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Lions Roar : March 2016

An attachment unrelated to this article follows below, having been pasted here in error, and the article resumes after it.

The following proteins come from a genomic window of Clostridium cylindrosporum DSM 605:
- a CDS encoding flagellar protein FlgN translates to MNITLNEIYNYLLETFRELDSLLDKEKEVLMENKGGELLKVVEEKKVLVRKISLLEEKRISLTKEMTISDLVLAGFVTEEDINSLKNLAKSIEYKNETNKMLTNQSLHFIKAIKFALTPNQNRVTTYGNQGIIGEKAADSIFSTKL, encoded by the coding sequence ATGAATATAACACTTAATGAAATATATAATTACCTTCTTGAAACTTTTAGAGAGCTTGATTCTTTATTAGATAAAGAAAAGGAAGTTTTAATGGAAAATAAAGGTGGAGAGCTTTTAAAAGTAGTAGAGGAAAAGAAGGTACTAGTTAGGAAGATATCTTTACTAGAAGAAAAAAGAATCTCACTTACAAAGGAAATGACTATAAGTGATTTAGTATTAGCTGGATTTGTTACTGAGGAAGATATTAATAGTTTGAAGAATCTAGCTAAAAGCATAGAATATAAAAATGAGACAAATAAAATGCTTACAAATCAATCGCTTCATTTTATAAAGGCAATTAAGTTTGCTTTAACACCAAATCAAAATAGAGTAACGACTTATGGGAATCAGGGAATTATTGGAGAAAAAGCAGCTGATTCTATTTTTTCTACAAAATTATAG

be mindful internally of our own experience, externally of the experience of others, and both internally and externally of our connection with others. Compassion is empathy for suffering arising from the heart’s fearless capacity to recognize universal kinship and belonging, transforming resentment into forgiveness, hatred into friendli- ness, and fear into kindness for all beings. It mandates that we extend understanding, warmth, sensitivity, and openness to the sorrows of the world in a truthful and genuine way. The late Chögyam Trungpa Rinpoche called this the spiritual warrior’s tender heart of sadness: “This experience of sadness is unconditioned. It occurs because your heart is completely open, exposed. It is this tender heart of a warrior that has the power to heal the world.” GINA SHARPE is the guiding teacher at the New York Insight Medita- tion Center. Ethan Nichtern: Embrace Your Goodness On an individual level, I think it is crucial for Buddhists (or Awake-ists, as I like to call us) to embrace the basic goodness of our humanity. Classical Buddhism often emphasizes the need to liberate ourselves from false views of the self and of reality. For this reason, the lineages we have inherited often emphasize the negation of confusion. They speak the language of “no’s” and “non’s,” as in no-self and nonattachment. Yet we live in a cynical and self-critical era, full of insecurity and lack of confidence in human wisdom. Often Buddhists don’t feel empowered in their own practice, seemingly waiting for someone more confident and awake to arrive and solve everything. So today the language of the teachings needs to be more positive—with more “yes’s”—and embrace ideas and practices that affirm our human compassion, wisdom, and basic good- ness. Most of the practitioners I work with, myself included, suffer from a deep lack of self-confidence in our own awakened nature. Connecting with and affirming our basic goodness will help us feel present with our own wisdom. On a collective level, Buddhism has so much to say about how human societies are arranged, primarily through its teachings on interdependence. Yet somehow we have created economies and cultural systems in which we view ourselves as separate and inde- pendent of each other. Instead, we need to see ourselves as interwo- ven with our colleagues, our communities, and our ecosystems. I think we all feel a constant tension between the social pres- sure to isolate ourselves from others and a deep inner longing to see ourselves as connected. Framing our lives around the principles of basic goodness and interdependence helps us work with this tension in a sane and mindful way. ETHAN NICHTERN is a senior teacher in the Shambhala Buddhist tradition and the author of The Road Home: A Contemporary Explora- tion of the Buddhist Path. Larry Yang: We Walk the Path Together We don’t walk this path alone. If we are not separate from all of life—which is not an easy experience to absorb on a moment- ➢ page 78 PHOTOSBYCHRISTINEALICINO